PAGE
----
“It had been in desperate condition,” said Hillman. “I never thought it could be a theater again.” Now it is the permanent home of the Eureka Symphony Orchestra, although it is closed until next spring for ongoing maintenance work.

Nearby, the 1902 Carnegie Library was repurposed between 1996 and 2000 to become the Morris Graves Museum of Art (636 F St.), honoring a famed Northwest painter with several revolving exhibits and a gorgeous performance rotunda.

The Blue Ox

It would be hard to imagine the success of the preservation arts in Eureka without the presence of Eric Hollenbeck.

The epitome of a self-made man, Hollenbeck, 66, dropped out of school and went to work as a logger at the age of 16. Two years later, he found himself in the jungles of Vietnam, working for the U.S. Army as a front-line radio operator. When he returned to California, he found a secluded property beside Humboldt Bay and built an architectural mill shop.

Never mind that Hollenbeck didn't know how to lathe wood, let alone how to operate a table saw. He taught himself.

Over the next four decades, he built the Blue Ox Millworks into one of only eight working architectural job shops in the United States. The Blue Ox produces custom-made wooden house fittings — windows, doors, cabinetry, decorative items, wrought ironwork and more — on hand-operated antique machinery, none newer than 1948, some dating all the way back to 1866.

Over time, the Blue Ox grew to encompass a sawmill, blacksmith shop, pottery kiln, spinning-and-weaving studio, even a domestic farming area. There's a craftsman's apothecary where Hollenbeck boils the essence from redwood, black walnut, amaryllis and iron oxide to make his own varnishes, stains and paints.

An old-time printing and bookbinding shop, its elements dating from the first decade of the 20th century, was crucial in its owner's quest to learn to read — at the age of 50!

“Life gives you a gift to compensate for your handicaps,” Hollenbeck said. “Become the best you can be at your gift, and don't play to your handicap. That's what I tell the kids.”

The “kids” are students, ages 14 to 18, going to school at the Blue Ox. Rather than dropping out of high school, the teens spend two hours a day in a classroom, then immerse themselves in the various trades taught by Hollenbeck at his School of Traditional Arts, a joint venture with the California Department of Education. Five new students rotate through each year, with 20 in the program at any given time.

Hollenbeck refers to the Blue Ox as a “historic park.” It is ramshackle, to be sure — but it is also fascinating. Visitors are invited to pay $7.50 for a self-guided tour of the facility, which often may include an encounter with Hollenbeck himself.

The arts scene

Eric Hollenbeck is a unique individual, but I wouldn't describe him as quirky. There have been plenty of others in the local arts scene who might qualify, not the least of whom was folk artist Romano Gabriel.

Italian immigrant Gabriel (1887-1977) used to say that Eureka, with its heavy rains and blinding winter fogs, was “a bad place for flowers.” So he made his own. He filled the 30-by-60-foot front lawn of his Pine Street home with hundreds of wooden blossoms and trees that he sculpted and painted. He added faces and figures, some real, some imagined; after 30 years, it looked like something from Disneyland's “Small World” exhibit, but much more elaborate.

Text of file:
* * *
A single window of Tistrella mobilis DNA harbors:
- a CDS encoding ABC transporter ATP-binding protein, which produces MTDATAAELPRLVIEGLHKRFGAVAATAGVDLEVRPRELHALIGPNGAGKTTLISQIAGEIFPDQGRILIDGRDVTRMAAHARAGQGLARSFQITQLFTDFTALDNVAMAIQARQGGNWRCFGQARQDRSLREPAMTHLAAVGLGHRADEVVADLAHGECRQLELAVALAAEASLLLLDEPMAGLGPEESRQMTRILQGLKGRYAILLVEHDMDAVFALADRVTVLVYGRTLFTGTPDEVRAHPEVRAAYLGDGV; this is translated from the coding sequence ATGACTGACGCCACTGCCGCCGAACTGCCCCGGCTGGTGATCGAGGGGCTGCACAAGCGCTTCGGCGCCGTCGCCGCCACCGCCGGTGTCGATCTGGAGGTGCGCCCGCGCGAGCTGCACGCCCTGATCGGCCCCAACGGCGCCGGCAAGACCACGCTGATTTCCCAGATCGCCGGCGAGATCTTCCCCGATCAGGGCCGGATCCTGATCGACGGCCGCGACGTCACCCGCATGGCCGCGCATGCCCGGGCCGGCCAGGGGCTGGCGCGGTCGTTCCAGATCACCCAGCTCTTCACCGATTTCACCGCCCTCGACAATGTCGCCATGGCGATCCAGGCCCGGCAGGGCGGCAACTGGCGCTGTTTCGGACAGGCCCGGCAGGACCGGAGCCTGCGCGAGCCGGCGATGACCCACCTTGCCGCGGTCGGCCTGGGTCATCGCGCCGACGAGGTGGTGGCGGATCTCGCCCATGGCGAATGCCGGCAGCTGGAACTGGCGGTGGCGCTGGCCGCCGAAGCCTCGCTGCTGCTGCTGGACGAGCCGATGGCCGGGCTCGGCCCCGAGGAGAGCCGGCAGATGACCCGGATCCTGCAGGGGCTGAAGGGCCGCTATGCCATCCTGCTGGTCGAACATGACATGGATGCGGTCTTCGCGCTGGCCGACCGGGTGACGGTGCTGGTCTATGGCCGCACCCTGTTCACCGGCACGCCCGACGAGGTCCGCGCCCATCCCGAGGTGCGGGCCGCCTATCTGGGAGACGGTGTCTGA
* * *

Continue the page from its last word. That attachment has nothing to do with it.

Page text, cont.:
After Gabriel's death, the Humboldt Arts Council relocated the Sculpture Garden of Romano Gabriel to a unique storefront at 315 Second St. Dedicated during Eureka's monthly First Saturday gallery open house, it has become a popular tourist attraction. More of Gabriel's work may be seen, on smaller scale, at the Morris Graves Museum.

Murals adorn the walls of many downtown Eureka streets. Duane Flatmo's whimsical animals and plants, and Randy Spicer's tribute to Louis Armstrong facing the Arkley Center, are particularly notable. Best of all, perhaps, is Flatmo's trompe l'oeil “Tribute to Architecture and Performing Arts” (2007). It stands 70 feet tall on the F Street wall of the Arkley Center.

My favorite city exhibition is the Sewell Fine Art Gallery (423 F St.), where owner Jack Sewell presents the works of several dozen painters, sculptors, printmakers, photographers, fabric and glass artists and jewelers, all residents of the Humboldt region.

Sewell himself is a remarkable artist who specializes in representational human figures in a wide range of media: He casts bronze, fabricates steel, carves wood, sculpts concrete and ceramic. And I was fortunate while at this gallery to meet Orr Marshall, many of whose acrylic paintings and mixed-media sculptures reflect his years of residence in Japan.

Taste tourism

On a previous visit to Eureka, in the spring, I met Sergio Herrera just as he was opening his new Humboldt Bay Tourism Center in the heart of Old Town. On my recent visit, seven months later, he was up and running — and doing very well, to hear him tell it.

The Tourism Center, a private business, is designed as a place from which visitors can book all manner of regional tours — to Redwoods National and State Parks, to a variety of adventure sports venues, to see such local attractions as the Sequoia Park Zoo. (Established in 1907 as the oldest zoo in California, the seven-acre park is now developing a new showcase for regional wildlife.) In all, said Herrera, the Tourism Center offers 30 different tours, including historical and architectural walking tours, gallery tours, factory tours and bicycle tours.

A key element of the Tourism Center is taste, which shows off the region's outstanding wine, beer and food products, such as Humboldt Bay oysters and Cypress Grove cheese. I indulged my curiosity about the local shellfish on a short skiff cruise from Woodley Island marina with Sebastian Elrite, who has farmed his self-branded Bucksport oysters for some two decades.

“Seventy percent of California oysters are from Humboldt Bay,” he said, noting that the Point Reyes region is a distant second. “That's because in this bay, there is no evidence of pathogens or parasites. In fact, Humboldt has a high health certification for all sea products.”

Dungeness crab, tuna, black cod and sole are the primary fish harvested here, along with oysters and smaller amounts of mussels and manila clams, Elrite said.

And he noted that redevelopment is continuing in the harbor area as well as in town. Along the shore, a former factory has been removed, its footprint now being prepared for an inviting greensward. And on a finger of the harbor, a former Louisiana-Pacific pulp mill is being converted to support an aquaculture business with a system of floating upwell systems. “It should be fully functional in five to 10 years,” Elrite said.

His oysters, by the way, were delicious.